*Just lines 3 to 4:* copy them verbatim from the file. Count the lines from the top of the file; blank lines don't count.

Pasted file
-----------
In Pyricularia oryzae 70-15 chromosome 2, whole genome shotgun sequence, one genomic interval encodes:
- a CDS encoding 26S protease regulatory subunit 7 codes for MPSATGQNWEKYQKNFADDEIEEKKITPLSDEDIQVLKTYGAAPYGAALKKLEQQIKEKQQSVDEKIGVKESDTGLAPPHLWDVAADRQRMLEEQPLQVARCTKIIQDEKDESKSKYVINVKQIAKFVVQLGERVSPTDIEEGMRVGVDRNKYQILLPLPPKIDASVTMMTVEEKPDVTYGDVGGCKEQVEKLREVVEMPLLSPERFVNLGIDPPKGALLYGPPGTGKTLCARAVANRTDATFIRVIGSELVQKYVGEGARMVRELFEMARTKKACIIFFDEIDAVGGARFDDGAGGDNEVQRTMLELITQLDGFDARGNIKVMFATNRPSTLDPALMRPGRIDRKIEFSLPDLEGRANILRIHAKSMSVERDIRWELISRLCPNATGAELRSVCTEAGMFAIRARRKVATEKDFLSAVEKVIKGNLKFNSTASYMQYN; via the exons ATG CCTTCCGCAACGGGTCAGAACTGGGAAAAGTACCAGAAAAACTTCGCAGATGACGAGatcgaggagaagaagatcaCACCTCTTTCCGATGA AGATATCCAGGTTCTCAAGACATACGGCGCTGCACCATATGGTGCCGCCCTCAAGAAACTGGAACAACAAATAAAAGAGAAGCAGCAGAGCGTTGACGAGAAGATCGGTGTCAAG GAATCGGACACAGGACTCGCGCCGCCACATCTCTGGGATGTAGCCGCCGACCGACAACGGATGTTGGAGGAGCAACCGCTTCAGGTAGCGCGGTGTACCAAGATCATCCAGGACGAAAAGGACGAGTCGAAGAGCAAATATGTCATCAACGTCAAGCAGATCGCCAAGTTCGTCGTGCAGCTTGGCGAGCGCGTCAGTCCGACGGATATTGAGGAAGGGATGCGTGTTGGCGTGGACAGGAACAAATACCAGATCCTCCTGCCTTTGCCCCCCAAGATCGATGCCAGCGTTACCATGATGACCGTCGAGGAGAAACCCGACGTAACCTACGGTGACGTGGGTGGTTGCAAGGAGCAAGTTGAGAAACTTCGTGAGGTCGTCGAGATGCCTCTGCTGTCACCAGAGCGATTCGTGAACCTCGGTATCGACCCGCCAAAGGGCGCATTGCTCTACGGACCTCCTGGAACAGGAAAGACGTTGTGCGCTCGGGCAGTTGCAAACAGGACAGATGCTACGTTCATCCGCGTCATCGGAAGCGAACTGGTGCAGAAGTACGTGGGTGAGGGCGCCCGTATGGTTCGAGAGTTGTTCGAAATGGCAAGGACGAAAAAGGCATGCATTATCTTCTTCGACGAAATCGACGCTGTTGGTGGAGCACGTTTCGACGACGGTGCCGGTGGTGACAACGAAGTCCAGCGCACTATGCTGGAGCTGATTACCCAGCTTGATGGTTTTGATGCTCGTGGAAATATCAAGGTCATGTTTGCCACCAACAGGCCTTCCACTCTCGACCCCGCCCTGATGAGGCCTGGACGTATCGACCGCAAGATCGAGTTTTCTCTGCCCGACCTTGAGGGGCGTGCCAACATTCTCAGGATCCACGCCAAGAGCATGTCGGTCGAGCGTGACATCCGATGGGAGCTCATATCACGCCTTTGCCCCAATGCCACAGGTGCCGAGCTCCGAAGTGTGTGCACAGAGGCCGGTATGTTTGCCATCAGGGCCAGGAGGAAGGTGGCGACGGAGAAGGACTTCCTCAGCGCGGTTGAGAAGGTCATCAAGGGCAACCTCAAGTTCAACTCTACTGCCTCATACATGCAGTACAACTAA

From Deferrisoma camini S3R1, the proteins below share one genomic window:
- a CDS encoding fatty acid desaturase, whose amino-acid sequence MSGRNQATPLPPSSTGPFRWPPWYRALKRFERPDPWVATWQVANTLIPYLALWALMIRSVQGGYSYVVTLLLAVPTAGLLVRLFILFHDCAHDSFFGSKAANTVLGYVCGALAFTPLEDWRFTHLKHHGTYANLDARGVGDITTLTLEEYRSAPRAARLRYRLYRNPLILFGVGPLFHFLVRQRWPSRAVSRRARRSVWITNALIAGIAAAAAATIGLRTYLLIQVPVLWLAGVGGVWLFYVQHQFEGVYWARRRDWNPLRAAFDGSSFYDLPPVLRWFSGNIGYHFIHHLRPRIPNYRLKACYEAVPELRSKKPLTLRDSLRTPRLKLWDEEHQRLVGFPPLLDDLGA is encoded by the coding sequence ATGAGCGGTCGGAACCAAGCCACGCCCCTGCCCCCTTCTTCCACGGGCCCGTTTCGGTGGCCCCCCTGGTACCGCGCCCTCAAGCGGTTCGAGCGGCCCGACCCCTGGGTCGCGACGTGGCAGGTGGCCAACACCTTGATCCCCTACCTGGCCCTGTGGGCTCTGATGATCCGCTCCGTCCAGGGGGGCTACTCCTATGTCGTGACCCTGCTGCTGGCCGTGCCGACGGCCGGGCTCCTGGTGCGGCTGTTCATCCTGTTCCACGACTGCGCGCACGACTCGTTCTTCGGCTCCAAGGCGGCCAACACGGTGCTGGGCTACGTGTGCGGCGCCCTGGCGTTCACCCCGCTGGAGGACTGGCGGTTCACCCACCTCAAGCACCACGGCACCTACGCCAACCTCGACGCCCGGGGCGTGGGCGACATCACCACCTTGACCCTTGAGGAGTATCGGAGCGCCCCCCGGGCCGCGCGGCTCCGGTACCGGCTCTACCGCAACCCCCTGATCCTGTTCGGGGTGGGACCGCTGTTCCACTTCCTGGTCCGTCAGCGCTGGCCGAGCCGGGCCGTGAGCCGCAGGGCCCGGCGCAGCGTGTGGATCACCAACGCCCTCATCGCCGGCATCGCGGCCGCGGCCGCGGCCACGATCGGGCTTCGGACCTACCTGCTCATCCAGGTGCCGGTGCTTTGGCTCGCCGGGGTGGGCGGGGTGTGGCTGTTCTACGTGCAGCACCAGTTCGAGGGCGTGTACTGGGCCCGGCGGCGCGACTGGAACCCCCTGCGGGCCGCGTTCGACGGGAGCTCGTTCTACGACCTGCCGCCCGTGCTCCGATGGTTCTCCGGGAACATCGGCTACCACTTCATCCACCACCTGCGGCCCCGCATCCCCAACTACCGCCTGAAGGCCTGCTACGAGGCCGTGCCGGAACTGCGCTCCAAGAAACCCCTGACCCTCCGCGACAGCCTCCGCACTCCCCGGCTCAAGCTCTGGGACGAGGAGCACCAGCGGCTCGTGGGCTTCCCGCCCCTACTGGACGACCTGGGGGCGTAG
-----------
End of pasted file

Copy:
From Deferrisoma camini S3R1, the proteins below share one genomic window:
- a CDS encoding fatty acid desaturase, whose amino-acid sequence MSGRNQATPLPPSSTGPFRWPPWYRALKRFERPDPWVATWQVANTLIPYLALWALMIRSVQGGYSYVVTLLLAVPTAGLLVRLFILFHDCAHDSFFGSKAANTVLGYVCGALAFTPLEDWRFTHLKHHGTYANLDARGVGDITTLTLEEYRSAPRAARLRYRLYRNPLILFGVGPLFHFLVRQRWPSRAVSRRARRSVWITNALIAGIAAAAAATIGLRTYLLIQVPVLWLAGVGGVWLFYVQHQFEGVYWARRRDWNPLRAAFDGSSFYDLPPVLRWFSGNIGYHFIHHLRPRIPNYRLKACYEAVPELRSKKPLTLRDSLRTPRLKLWDEEHQRLVGFPPLLDDLGA is encoded by the coding sequence ATGAGCGGTCGGAACCAAGCCACGCCCCTGCCCCCTTCTTCCACGGGCCCGTTTCGGTGGCCCCCCTGGTACCGCGCCCTCAAGCGGTTCGAGCGGCCCGACCCCTGGGTCGCGACGTGGCAGGTGGCCAACACCTTGATCCCCTACCTGGCCCTGTGGGCTCTGATGATCCGCTCCGTCCAGGGGGGCTACTCCTATGTCGTGACCCTGCTGCTGGCCGTGCCGACGGCCGGGCTCCTGGTGCGGCTGTTCATCCTGTTCCACGACTGCGCGCACGACTCGTTCTTCGGCTCCAAGGCGGCCAACACGGTGCTGGGCTACGTGTGCGGCGCCCTGGCGTTCACCCCGCTGGAGGACTGGCGGTTCACCCACCTCAAGCACCACGGCACCTACGCCAACCTCGACGCCCGGGGCGTGGGCGACATCACCACCTTGACCCTTGAGGAGTATCGGAGCGCCCCCCGGGCCGCGCGGCTCCGGTACCGGCTCTACCGCAACCCCCTGATCCTGTTCGGGGTGGGACCGCTGTTCCACTTCCTGGTCCGTCAGCGCTGGCCGAGCCGGGCCGTGAGCCGCAGGGCCCGGCGCAGCGTGTGGATCACCAACGCCCTCATCGCCGGCATCGCGGCCGCGGCCGCGGCCACGATCGGGCTTCGGACCTACCTGCTCATCCAGGTGCCGGTGCTTTGGCTCGCCGGGGTGGGCGGGGTGTGGCTGTTCTACGTGCAGCACCAGTTCGAGGGCGTGTACTGGGCCCGGCGGCGCGACTGGAACCCCCTGCGGGCCGCGTTCGACGGGAGCTCGTTCTACGACCTGCCGCCCGTGCTCCGATGGTTCTCCGGGAACATCGGCTACCACTTCATCCACCACCTGCGGCCCCGCATCCCCAACTACCGCCTGAAGGCCTGCTACGAGGCCGTGCCGGAACTGCGCTCCAAGAAACCCCTGACCCTCCGCGACAGCCTCCGCACTCCCCGGCTCAAGCTCTGGGACGAGGAGCACCAGCGGCTCGTGGGCTTCCCGCCCCTACTGGACGACCTGGGGGCGTAG